ABCA3 is a lamellar body membrane protein in human lung alveolar type II cells

{ "0" : "Department of Physiology, Akita University School of Medicine, 1-1-1 Hondo, Akita 010-8543, Japan" , "1" : "Department of Anatomy, Showa University School of Medicine, 1-5-8 Hatanodai, Shinagawa-Ku, Tokyo 142-8555, Japan" , "2" : "Institute of Gerontology, Nippon Medical School, 1-396 Kosugi-cho, Nakahara-Ku, Kawasaki 211-8533, Japan" , "3" : "Department of Pulmonary Medicine, Institute of Clinical Medicine, University of Tsukuba, 1-1-1 Tennoudai, Tsukuba, Ibaraki 305-8375, Japan" , "4" : "Department of Pathology, Showa University School of Medicine, 1-5-8 Hatanodai, Shinagawa-Ku, Tokyo 142-8555, Japan" , "5" : "Department of Surgery, Akita University School of Medicine, 1-1-1 Hondo, Akita 010-8543, Japan" , "7" : "ATP-binding cassette transporter" , "8" : "Alveolar type II cell" , "9" : "Lipid transport" , "10" : "Surfactant" , "11" : "Lamellar body" , "12" : "Surfactant protein A" , "13" : "ABC, ATP-binding cassette" , "14" : "PCR, polymerase chain reaction" , "15" : "SP-A, surfactant protein A" , "16" : "PBS, phosphate-buffered saline" , "17" : "DAB, 3,3′-diaminobenzidine-4HCl"}
FEBS Letters (Impact Factor: 3.34). 12/2001; 508(2):221-225. DOI: 10.1016/S0014-5793(01)03056-3

ABSTRACT The ABCA3 gene, of the ABCA subclass of ATP-binding cassette (ABC) transporters, is expressed exclusively in lung. We report here the cloning, molecular characterization, and distribution of human ABCA3 in the lung. Immunoblot analysis using the specific antibody reveals a 150-kDa protein in the crude membrane fraction of human lung. Immunohistochemical analyses of alveoli show that ABCA3 is expressed only in the type II cells expressing surfactant protein A. At the ultrastructural level, ABCA3 immunoreactivity was detected mostly at the limiting membrane of the lamellar bodies. Since members of the ABCA transporter family are known to be involved in transmembrane transport of endogenous lipids, our findings suggest that ABCA3 plays an important role in the formation of pulmonary surfactant in type II cells.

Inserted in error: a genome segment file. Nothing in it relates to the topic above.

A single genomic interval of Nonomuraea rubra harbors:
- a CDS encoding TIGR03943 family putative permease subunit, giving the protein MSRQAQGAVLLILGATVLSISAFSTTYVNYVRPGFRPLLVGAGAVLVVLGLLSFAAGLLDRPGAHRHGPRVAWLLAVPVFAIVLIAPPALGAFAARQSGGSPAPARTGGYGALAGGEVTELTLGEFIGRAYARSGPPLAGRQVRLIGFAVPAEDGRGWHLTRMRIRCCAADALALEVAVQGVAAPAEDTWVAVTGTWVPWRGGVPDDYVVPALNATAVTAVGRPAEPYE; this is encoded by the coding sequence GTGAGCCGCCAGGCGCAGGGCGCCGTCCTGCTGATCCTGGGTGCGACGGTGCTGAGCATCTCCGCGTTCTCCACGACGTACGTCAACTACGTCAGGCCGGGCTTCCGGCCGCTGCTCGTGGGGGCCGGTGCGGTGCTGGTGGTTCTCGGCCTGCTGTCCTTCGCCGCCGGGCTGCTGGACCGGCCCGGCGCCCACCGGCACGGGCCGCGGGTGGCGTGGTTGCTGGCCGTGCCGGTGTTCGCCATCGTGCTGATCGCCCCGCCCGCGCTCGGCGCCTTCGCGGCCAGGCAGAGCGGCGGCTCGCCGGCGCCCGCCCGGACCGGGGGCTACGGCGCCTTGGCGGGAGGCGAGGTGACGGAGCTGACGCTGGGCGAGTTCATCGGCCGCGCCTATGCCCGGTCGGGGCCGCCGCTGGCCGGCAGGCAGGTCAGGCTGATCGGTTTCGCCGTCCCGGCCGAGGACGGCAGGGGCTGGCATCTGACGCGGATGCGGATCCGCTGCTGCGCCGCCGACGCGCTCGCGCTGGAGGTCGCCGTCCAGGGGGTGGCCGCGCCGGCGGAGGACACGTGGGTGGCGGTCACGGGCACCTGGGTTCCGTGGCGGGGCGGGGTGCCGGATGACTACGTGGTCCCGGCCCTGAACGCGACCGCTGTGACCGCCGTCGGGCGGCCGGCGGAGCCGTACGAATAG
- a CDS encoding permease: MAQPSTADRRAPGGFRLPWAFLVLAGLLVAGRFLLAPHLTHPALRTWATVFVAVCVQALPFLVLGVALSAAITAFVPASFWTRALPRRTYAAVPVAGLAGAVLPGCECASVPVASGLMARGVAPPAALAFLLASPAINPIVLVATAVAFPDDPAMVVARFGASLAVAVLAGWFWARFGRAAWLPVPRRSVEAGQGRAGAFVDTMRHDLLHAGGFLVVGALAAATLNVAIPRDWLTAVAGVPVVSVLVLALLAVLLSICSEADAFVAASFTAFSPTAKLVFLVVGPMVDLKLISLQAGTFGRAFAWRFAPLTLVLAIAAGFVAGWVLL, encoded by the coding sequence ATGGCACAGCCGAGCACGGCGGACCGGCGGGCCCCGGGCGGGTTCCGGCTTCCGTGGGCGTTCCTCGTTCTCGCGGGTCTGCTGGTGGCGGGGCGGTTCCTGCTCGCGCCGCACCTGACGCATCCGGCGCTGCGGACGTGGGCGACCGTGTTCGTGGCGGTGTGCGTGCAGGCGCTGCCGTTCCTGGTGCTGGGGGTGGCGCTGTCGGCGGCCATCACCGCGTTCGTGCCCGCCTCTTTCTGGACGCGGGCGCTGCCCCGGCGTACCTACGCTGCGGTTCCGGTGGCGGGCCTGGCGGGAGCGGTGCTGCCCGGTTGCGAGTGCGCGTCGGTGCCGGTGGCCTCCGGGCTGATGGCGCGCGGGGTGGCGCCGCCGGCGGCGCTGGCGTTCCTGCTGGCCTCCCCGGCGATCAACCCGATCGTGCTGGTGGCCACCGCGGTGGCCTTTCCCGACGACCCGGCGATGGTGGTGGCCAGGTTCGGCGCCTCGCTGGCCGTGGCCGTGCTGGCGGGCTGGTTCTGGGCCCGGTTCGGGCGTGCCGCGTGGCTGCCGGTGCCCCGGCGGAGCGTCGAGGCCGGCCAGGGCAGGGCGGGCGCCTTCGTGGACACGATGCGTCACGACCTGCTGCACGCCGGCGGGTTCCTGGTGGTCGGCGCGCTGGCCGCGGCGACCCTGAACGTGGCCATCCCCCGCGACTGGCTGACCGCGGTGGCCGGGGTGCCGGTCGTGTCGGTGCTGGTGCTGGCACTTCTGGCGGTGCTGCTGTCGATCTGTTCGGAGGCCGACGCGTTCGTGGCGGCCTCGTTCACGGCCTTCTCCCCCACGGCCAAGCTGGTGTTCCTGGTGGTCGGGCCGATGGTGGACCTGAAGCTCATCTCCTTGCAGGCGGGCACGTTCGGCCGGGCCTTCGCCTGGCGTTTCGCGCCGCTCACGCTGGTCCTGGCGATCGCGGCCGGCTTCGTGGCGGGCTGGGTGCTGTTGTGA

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    ABSTRACT: Rationale: Recessive mutations in the ATP-binding cassette transporter A3 (ABCA3) cause lethal neonatal respiratory failure and childhood interstitial lung disease (chILD). Most ABCA3 mutations are private. Objective: To determine genotype-phenotype correlations for recessive ABCA3 mutations. Methods: We reviewed all published and unpublished ABCA3 sequence and phenotype data from our prospective genetic studies of symptomatic infants and children at Washington and Johns Hopkins Universities. Mutations were classified based on their predicted disruption of protein function: frameshift and nonsense mutations were classified as "null," while missense, predicted splice site mutations, and insertion/deletions were classified as "other". We compared age of presentation and outcomes for the three genotypes: null/null, other/other, and null/other. Measurements and Main Results: We identified 185 infants and children with homozygous or compound heterozygous ABCA3 mutations and lung disease. All of the null/null infants presented with respiratory failure at birth compared to 75% of infants with null/other or other/other genotypes (p=0.00011). By 1 year of age, all of the null/null infants had died or undergone lung transplantation compared to 62% of the null/other and other/other children (p<0.0001). Conclusions: Genotype-phenotype correlations exist for homozygous or compound heterozygous mutations in ABCA3. Frameshift or nonsense ABCA3 mutations are predictive of neonatal presentation and poor outcome, while missense, splice site, and insertion/deletions are less reliably associated with age of presentation and prognosis. Counseling and clinical decision making should acknowledge these correlations.
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